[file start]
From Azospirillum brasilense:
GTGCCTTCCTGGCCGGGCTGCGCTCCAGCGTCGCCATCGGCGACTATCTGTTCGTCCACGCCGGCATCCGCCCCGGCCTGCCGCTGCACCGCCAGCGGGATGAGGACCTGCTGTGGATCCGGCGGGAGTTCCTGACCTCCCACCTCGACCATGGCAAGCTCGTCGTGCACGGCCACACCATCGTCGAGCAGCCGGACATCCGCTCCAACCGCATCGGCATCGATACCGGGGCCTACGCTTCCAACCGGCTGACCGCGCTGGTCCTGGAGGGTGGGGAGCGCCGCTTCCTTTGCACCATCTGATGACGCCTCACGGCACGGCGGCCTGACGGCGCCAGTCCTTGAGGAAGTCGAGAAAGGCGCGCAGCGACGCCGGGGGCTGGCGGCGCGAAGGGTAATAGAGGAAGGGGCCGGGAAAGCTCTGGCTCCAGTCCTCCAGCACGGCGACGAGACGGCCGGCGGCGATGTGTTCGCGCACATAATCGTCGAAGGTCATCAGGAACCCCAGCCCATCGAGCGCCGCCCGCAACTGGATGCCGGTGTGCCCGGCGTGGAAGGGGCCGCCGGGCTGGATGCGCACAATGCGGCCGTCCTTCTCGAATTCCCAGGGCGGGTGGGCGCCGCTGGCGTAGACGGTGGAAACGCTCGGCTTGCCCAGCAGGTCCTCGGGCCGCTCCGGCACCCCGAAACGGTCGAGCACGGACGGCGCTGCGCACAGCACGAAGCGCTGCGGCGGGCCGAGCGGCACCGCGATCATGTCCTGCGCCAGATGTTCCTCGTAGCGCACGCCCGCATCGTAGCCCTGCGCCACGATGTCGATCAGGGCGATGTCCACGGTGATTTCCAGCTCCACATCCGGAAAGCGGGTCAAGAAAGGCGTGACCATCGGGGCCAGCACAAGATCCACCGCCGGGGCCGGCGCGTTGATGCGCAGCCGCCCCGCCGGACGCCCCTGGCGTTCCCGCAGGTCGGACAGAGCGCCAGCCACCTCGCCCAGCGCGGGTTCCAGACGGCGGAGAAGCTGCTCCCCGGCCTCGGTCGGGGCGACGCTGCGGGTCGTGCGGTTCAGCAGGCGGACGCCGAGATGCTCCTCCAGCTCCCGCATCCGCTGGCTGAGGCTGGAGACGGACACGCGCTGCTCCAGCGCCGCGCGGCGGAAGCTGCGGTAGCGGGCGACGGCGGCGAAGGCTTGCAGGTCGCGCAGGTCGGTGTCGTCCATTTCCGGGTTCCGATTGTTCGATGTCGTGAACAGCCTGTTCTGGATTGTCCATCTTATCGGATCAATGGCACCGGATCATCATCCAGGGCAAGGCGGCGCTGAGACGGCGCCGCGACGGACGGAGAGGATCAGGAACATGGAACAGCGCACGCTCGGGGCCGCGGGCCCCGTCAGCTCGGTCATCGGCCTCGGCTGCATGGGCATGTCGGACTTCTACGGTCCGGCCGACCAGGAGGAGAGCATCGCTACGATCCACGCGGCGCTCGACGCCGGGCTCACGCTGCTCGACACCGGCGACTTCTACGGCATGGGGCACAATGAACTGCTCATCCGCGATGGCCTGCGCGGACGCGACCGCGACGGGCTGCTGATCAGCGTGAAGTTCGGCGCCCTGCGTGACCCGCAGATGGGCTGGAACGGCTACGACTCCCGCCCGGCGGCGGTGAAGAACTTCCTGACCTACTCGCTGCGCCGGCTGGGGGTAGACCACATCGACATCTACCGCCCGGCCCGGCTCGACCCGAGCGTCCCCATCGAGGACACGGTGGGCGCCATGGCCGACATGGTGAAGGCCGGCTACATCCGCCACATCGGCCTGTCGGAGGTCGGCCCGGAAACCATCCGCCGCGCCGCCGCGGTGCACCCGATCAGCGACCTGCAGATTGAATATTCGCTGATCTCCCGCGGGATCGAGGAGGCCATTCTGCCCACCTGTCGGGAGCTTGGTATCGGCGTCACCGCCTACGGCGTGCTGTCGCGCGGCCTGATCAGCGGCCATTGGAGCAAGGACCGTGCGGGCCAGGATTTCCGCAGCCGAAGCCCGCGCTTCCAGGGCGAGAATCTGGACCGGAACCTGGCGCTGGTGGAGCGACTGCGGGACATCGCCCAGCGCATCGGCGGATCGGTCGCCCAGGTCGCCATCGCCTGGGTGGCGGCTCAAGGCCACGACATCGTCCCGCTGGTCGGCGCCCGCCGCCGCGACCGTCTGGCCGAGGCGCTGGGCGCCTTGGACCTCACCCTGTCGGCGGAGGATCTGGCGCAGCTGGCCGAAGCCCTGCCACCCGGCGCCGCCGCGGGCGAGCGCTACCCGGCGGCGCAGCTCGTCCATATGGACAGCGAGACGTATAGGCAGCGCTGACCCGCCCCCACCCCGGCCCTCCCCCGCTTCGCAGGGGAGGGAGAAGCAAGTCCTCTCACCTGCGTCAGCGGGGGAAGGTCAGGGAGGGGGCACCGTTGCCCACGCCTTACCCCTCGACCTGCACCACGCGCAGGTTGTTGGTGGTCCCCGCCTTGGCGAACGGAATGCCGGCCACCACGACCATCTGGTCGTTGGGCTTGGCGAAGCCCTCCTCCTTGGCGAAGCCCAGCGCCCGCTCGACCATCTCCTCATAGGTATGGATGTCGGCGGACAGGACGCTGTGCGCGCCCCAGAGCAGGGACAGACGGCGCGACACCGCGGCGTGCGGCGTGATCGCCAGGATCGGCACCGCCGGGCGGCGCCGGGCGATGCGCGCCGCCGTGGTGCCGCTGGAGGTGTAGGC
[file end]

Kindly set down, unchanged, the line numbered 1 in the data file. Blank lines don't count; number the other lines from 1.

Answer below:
From Azospirillum brasilense: